More than 20,000 identically shaped pieces make the the installation «Rhapsody» in Room VII. Each piece is hand painted, and is shaped as if a blue stream, from the window towards Vigeland’s Fountain. The same small hand painted pieces were used to make the installation «Exotic Dreams and Poetic Misunderstandings» in Kunsthall Grenland in 2019. Even though the artist is using the same starting point, the final work creates a set of different perspectives for the spectator.
A prototype was produced in Porsgrunn, at the porcelain factory. This was used as a basis for the industrial production in China of the pieces. The colour spectrum shows silver, white, brown, and various shades of blue. The dark blue, cobalt, is historically related to Germany, China, and in Norway to both Porsgrunn, and Blaafarveverket at Modum.
From early on cobalt was mined, and it was an extremely expensive colour. Some time during the 19th century the synthetical ultramarine was invented. It became less expensive, and also more available, forcing cobalt mining companies, such as Blaafarveverket ,out of business. The mines closed for good in 1898.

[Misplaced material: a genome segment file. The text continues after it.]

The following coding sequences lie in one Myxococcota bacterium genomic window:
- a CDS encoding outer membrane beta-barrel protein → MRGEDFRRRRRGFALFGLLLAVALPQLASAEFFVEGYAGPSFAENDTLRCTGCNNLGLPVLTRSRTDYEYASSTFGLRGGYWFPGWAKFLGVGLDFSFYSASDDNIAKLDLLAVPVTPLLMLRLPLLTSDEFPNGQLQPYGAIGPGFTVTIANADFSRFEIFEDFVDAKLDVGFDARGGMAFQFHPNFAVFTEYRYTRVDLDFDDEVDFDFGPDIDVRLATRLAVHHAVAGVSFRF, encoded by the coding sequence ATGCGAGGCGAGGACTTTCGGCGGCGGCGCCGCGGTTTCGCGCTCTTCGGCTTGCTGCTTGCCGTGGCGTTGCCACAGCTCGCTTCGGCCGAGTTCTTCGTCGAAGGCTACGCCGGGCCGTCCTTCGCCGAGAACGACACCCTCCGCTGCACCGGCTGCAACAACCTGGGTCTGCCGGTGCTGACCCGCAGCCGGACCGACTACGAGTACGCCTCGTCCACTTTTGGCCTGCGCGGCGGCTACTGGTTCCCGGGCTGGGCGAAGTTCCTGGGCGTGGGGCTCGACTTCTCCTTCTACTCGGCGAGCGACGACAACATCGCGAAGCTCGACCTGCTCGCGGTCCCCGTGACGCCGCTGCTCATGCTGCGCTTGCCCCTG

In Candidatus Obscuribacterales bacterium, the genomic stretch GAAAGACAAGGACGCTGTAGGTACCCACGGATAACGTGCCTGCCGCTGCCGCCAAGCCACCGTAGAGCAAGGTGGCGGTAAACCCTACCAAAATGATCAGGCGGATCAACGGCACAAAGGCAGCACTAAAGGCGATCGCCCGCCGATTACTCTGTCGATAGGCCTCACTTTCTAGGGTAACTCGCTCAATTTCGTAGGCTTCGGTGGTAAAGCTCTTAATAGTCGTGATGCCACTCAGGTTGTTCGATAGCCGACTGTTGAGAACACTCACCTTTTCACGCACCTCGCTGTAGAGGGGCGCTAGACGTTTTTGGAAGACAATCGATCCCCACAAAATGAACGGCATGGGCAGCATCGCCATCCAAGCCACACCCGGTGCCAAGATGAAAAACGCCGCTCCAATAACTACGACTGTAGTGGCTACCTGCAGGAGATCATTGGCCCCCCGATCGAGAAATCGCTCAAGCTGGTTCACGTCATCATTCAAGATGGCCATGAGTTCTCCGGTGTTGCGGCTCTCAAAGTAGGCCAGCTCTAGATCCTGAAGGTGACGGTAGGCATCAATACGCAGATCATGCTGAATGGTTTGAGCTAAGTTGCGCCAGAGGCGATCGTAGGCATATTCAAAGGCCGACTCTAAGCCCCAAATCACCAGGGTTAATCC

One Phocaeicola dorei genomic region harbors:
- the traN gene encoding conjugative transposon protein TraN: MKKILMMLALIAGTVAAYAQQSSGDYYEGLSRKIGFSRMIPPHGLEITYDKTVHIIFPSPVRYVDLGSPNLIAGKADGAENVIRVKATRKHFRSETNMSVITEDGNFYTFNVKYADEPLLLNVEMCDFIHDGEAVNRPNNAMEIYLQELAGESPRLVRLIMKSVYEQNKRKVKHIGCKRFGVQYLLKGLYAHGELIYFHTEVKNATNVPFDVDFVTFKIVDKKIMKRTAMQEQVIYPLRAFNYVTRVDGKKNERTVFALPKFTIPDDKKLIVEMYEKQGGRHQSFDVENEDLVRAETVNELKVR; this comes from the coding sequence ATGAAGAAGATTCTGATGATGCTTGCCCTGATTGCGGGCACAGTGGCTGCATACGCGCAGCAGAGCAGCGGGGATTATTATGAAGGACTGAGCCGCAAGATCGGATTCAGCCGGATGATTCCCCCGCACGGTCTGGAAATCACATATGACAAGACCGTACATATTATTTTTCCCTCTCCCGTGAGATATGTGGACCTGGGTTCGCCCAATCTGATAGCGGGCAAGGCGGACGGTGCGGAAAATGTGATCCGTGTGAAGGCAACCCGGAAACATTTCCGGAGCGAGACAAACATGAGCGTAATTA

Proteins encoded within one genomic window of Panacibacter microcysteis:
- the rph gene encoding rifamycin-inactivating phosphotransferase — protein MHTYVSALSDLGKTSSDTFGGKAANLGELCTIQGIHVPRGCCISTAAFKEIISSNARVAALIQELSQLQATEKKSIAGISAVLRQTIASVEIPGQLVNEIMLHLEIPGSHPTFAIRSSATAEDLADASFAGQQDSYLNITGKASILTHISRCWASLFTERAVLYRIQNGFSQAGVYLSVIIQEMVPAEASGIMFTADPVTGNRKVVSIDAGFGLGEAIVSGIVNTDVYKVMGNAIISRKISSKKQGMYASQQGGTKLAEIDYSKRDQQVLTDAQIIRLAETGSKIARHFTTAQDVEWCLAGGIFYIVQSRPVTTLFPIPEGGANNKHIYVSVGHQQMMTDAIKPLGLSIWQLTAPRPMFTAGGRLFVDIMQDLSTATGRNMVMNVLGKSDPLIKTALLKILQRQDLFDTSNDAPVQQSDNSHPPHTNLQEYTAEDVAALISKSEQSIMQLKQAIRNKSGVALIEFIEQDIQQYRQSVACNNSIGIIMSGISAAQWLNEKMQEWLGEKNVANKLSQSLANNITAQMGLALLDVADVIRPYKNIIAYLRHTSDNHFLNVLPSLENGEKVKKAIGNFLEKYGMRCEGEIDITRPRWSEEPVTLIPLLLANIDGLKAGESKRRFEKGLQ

The history of trade is connecting cities, countries, and continents together, and we find a similar multi-national and –cultural connection in the work «Rhapsody».
On a round table, neatly set, is a number of hand painted objects. They are made of porcelain, and are a both over sized dinner plates, meat pieces, and a pelvis. They have all various tattoos on them, which the artist has collected from former sailors. They would get a tattoo whenever in a port, somewhere far away from home, and they function as visual memories. For instance, only sailors who had sailed south of the African continent could get a tall ship tattoo on their chest or back, and thus prove they had been to some exotic place.
The installation takes its inspiration from Dutch still life from the 17th century. In these painting you will see objects of desire, expensive and exotic goods, spices, and in short they would illustrate the trade and exchange the Low Contries had with the far east at that time.
The still life of Lin Wang is complex and sometimes full of contrasting relationships. It is, perhaps, a wish to illustrate the historical exchange of both commercial and cultural goods. Still, if you look closer, there is something deeply disturbing. A piece of meat with tattoos. A bone, also with tattoos. An anchor with a spine. There is undoubtly a feeling of the Heimlich/Unheimlich in this scene.
Lin Wang is, in a subtle way, challenging our way of seeing. The better you look, the more you see. But that is not always for the better.